In making Dana Boente acting attorney general, President Donald Trump has elevated a longtime federal prosecutor best known for his handling of public corruption cases.
Boente, a 31-year veteran of the Justice Department, most recently oversaw the prosecution of former Virginia Gov. Robert McDonnell – a case ultimately overturned by the Supreme Court. Previously, Boente oversaw the government’s cases against U.S. Rep. William Jefferson, D-La., and former New Orleans Mayor Ray Nagin, D.
Lawyers who have known Boente, who was U.S. Attorney for the Eastern District of Virginia, said he has a reputation for being tough but even handed. While he has not been vocal about his political views, they said, he would not have agreed to be thrust into the role of defending Trump’s controversial executive order banning some migrants unless he believed it was legally sound.
“Dana was very circumspect about his politics,” said former assistant U.S. attorney Gene Rossi, now a Democratic candidate for lieutenant governor. “I never saw Dana in the 22 years I worked with him make what I considered to a political decision . . . He will try his best to enforce what he thinks is the law.”
But Rossi added, “If he thought that the executive order was illegal, I doubt very seriously he would have taken the position of acting attorney general.”
Longtime defense attorney Jeffrey Zwerling echoed that sentiment.
“I don’t think he would do it if he felt that it was morally wrong to do it,” Zwerling said. “I believe he looked inside himself and decided he could morally and legally defend the position. I don’t know how he votes, but he’s no liberal. The Eastern District of Virginia is a very tough jurisdiction and he ran it as a very tough jurisdiction.”
The Trump administration said Boente, who replaced fired Acting Attorney General Sally Yates, was sworn in about 9 p.m. Monday.
In an interview, Boente noted his office already had been supporting the president’s order in a challenge brought in Virginia federal court.
“I was enforcing it this afternoon,” Boente said. “Our career department employees were defending the action in court, and I expect that’s what they’ll do tomorrow, appropriately and properly.”
Simon Sandoval-Moshenberg of the Legal Aid Justice Center, who filed a complaint on behalf of two Yemenese men sent away from Dulles under the executive order, said he had spoken with Boente about the case by phone Sunday and Monday.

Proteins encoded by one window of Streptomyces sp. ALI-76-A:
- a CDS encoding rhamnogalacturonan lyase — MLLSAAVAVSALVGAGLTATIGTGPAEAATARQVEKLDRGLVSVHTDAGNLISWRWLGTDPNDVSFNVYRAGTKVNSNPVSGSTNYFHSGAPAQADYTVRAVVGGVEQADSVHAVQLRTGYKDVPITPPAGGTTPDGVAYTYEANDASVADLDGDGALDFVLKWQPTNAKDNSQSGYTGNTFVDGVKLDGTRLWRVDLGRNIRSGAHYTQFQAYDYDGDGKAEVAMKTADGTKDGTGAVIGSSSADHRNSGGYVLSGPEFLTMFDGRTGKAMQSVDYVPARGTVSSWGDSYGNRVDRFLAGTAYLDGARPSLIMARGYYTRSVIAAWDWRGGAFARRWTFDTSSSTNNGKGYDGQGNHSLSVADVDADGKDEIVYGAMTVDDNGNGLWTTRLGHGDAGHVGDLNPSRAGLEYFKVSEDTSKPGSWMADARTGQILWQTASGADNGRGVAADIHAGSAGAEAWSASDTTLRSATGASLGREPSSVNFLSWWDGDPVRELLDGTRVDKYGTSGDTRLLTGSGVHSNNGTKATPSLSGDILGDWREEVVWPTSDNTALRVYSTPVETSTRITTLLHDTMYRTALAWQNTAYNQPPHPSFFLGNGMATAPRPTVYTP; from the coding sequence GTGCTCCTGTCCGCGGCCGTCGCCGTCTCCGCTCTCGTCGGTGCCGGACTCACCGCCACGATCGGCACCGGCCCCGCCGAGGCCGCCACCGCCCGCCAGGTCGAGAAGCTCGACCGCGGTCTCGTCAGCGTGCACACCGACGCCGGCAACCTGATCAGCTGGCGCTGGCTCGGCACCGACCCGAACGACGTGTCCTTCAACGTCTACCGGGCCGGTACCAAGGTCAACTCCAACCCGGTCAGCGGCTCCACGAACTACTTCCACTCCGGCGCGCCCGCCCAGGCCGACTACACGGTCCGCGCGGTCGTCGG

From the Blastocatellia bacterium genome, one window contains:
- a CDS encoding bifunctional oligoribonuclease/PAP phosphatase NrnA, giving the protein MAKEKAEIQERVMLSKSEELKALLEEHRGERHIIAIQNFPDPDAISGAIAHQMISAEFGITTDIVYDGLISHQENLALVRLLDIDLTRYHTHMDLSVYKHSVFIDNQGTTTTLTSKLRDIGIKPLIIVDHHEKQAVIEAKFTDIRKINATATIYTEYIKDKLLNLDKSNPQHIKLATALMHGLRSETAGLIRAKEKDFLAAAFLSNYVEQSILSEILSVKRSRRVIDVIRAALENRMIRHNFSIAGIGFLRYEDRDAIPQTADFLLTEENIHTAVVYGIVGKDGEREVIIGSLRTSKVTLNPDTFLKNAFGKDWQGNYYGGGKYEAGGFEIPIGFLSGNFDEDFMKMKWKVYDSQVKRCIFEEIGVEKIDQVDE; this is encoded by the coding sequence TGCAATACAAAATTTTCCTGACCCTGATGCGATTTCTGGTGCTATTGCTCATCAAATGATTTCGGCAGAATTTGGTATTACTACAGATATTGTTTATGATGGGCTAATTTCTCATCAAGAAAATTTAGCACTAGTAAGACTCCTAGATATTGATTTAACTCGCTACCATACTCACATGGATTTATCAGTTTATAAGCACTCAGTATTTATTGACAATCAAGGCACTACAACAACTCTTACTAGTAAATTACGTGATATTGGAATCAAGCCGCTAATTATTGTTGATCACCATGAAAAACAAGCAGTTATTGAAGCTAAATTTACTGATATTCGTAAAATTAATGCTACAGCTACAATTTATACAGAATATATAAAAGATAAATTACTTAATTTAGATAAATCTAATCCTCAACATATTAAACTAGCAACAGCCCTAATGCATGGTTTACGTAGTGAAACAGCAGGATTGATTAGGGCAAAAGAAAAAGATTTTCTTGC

The U.S. Attorney’s job in the Eastern District of Virginia is an important and high-profile one. The Eastern District is home to the CIA and the Pentagon, and its prosecutors often handle terrorism cases. The office has about 300 lawyers and other employees working in Alexandria, Richmond, Norfolk and Newport News.
Boente was sworn in to head the office in February of 2016 but had served in that post on an interim basis since replacing Neil MacBride in late 2013.
When he was sworn in, then-Attorney General Loretta Lynch called Boente one of the department’s “consummate utility players” and said he was “one you could always count on to be there for you.”
Under Boente’s leadership, prosecutors won corruption convictions against McDonnell, R, and his wife, Maureen, only to see those decisions overturned by the Supreme Court. Boente’s office pushed to retry the couple; they were overruled by higher-ups at the Justice Department.
Prosecutors working for Boente also convicted CIA leaker Jeffrey Sterling under the Espionage Act and television news analyst Wayne Simmons for pretending to be a CIA agent. Boente has overseen ten prosecutions of Americans accused of supporting the Islamic State, eight of which have resulted in convictions. The remaining two are set for trial this year.
In the past several years, Boente’s office has also aggressively targeted opioid dealers implicated in fatal overdoses, taking on what Boente has described as a worsening epidemic in Virginia. “I’m very concerned that we haven’t seen the worst of this,” Boente said at a forum late last year in Loudoun County. “If you don’t know someone who’s had a problem with addiction, you will.”
Boente was nominated to lead the U.S. Attorney’s Office in Virginia by former President Barack Obama on Oct. 8, 2015, and confirmed by the senate two months later.
Before he became a U.S. attorney, Boente worked in the tax division and as an interim attorney in both the Eastern District of Virginia and the Eastern District of Louisiana.
Boente, who is from Carlinville, Illinois, lives in Northern Virginia with his wife. The couple have grown children and grandchildren.
Boente said he presumes he will serve until Sen. Jeff Sessions, R-Ala., is confirmed.
(c) 2017, The Washington Post · Rachel Weiner